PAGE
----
Basque Country. Magical, mysterious, different place. A perfect option for you if you like unobvious, unique places, not covered in tourists’ footprints yet. Basque Country, even though it belongs to Spain, is not Spain. You will feel it the second you land on a small but stylish airport in Bilbao. When you will be driving through all the green hills and you will be hearing local “Kaixo!” instead of “Hola” as a way of saying hello and each new day will start with a drizzle, it will not bother you at all…
Basque Country is amazing… It has its magic, vibe, mystery – they all seduce you and pull you towards it. I fell in love with it a long time ago, when I went for Erasmus to Bilbao almost 10 years ago. Coming back to well known streets, squares, places, words and tastes meant the world to me, but I know Łukasz fell in love with the Basque Country too. He fell in love with its otherness… in small towns on the coast, small harbours, forever alive pintxos bars, Basque people wearing black berets and sipping on their national drinks – sidra and txakoli wine, in green hills, in the fog in the morning and in walks through San Sebastian. It’s a place that finds its way to your heart immediately and, if you look at me, you could say it stays there forever. I could write like this foreeeever, but today I’m gonna show you places in the Basque Country that are worth seeing. Not all of them, because there are a lof of places left to see for us… these small villages hidden somewhere between the mountains, beautiful beaches and stone coasts, but for now it’s enough… see for yourself that it’s worth it! 🙂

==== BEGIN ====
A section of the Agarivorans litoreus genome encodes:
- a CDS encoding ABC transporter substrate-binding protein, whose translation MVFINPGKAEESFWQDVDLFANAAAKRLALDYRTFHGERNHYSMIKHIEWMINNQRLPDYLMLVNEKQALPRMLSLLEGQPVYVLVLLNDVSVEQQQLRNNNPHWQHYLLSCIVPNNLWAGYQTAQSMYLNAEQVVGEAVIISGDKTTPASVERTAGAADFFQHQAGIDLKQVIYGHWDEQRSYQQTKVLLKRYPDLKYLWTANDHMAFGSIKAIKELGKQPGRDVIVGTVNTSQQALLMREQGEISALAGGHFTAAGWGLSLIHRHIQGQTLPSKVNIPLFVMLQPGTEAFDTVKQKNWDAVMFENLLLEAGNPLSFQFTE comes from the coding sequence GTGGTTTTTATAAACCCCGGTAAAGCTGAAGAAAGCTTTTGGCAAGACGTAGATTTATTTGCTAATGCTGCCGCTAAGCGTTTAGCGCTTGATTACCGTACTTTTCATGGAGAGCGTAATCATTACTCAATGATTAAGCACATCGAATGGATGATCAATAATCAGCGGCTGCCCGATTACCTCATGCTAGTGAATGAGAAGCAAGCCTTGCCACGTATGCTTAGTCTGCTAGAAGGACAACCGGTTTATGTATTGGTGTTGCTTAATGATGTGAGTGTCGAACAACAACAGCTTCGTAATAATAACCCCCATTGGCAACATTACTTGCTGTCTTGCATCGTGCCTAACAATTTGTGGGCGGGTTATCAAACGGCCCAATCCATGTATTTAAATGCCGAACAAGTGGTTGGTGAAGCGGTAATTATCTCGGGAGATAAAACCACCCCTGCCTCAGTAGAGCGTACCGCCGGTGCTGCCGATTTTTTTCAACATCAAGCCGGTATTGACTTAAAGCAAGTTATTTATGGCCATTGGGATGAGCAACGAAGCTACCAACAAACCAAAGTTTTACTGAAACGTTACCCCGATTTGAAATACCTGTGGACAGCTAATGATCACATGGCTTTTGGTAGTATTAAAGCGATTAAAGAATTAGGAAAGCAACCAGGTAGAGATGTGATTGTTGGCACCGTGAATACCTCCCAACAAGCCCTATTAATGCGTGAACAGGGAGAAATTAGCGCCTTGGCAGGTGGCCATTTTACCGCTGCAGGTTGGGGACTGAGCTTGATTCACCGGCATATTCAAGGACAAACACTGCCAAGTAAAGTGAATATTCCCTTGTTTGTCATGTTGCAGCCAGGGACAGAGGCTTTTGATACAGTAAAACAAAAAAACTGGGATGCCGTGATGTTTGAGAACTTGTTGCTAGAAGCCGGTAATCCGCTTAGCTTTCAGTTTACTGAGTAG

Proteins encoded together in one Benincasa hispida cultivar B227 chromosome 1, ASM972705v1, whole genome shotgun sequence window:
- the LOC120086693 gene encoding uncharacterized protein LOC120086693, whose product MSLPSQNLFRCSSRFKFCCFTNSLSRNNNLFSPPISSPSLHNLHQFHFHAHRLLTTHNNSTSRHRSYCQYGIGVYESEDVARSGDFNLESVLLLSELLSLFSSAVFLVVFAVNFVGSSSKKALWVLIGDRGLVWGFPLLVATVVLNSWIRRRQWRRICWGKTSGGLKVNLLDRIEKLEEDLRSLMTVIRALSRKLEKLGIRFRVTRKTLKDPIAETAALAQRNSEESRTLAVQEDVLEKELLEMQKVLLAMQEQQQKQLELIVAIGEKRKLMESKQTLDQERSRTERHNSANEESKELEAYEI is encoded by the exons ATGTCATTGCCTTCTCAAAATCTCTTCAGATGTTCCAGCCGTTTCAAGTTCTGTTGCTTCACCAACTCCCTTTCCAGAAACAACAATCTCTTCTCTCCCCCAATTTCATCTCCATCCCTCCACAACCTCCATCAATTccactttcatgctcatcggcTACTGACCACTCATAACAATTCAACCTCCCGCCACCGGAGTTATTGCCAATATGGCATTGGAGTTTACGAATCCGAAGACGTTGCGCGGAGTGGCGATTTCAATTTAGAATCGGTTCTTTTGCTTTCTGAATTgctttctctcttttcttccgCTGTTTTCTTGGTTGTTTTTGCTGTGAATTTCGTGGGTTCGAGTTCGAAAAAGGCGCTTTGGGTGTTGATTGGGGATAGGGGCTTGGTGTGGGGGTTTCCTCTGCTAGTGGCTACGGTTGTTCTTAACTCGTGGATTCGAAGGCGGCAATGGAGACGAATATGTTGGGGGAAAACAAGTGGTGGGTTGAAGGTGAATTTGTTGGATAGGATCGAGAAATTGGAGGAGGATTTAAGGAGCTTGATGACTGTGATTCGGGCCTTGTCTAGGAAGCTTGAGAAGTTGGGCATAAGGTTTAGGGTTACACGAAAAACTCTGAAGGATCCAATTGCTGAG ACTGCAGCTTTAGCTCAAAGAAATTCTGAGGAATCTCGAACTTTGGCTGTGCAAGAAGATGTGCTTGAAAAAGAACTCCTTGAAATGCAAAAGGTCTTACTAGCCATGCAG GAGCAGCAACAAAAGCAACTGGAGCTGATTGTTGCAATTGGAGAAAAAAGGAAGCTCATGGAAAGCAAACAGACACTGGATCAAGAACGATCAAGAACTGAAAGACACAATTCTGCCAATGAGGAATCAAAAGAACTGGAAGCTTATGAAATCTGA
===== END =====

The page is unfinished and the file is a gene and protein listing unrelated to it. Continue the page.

1) DONOSTIA – SAN SEBASTIAN
A pearl in a crown. For most tourists, San Sebastian is a goal when it comes to their travels… it’s no surprise. No doubt it’s one of the most beautiful cities, not only in Spain, but in the whole Europe. Local views never get boring – it’s actually the other way around – even if it’s your 100th walk through La Concha beach, you will be enchanted. Old town, so called Parte Vieja, has one of the lowest coefficient of bars per square kilometre and delicious pintxos that make you drool. Perfect for walks, sunbathing (3 beaches, and one of them is perfect for Zurriola surfing), parties, perfect for all the foodies – there are not many places when you can feel they way you feel in here constantly 🙂 I will write about the Basque Country’s food soon! 🙂
When I was getting ready for Erasmus in 2006, Bilbao was intriguing and also a little scary. All the guides said: it’s an ugly, industrial town. Luckily they were wrong and Bilbao is better and better with every year. Tourists love Guggenhaim’s Museum that charms you with its form the most, but you should also check out the Casco Viejo old town, see the Arriaga Theatre’s beautiful building, go to the Artxanda mountain and take a long walk through the modernly developed Nervion River’s shore. Bilbao’s pro is that you can walk pretty much everywhere and if you take the tube, straight from the centre, you can get to various towns in the suburbs and to suburban beaches. While in town, you should go to Athleticu Bilbao‘s game – it’s a special club with soccer players with Basque roots. Amazing experience! On the day of a game, club’s flags appear everywhere and everybody is going to the game – children and seniors 🙂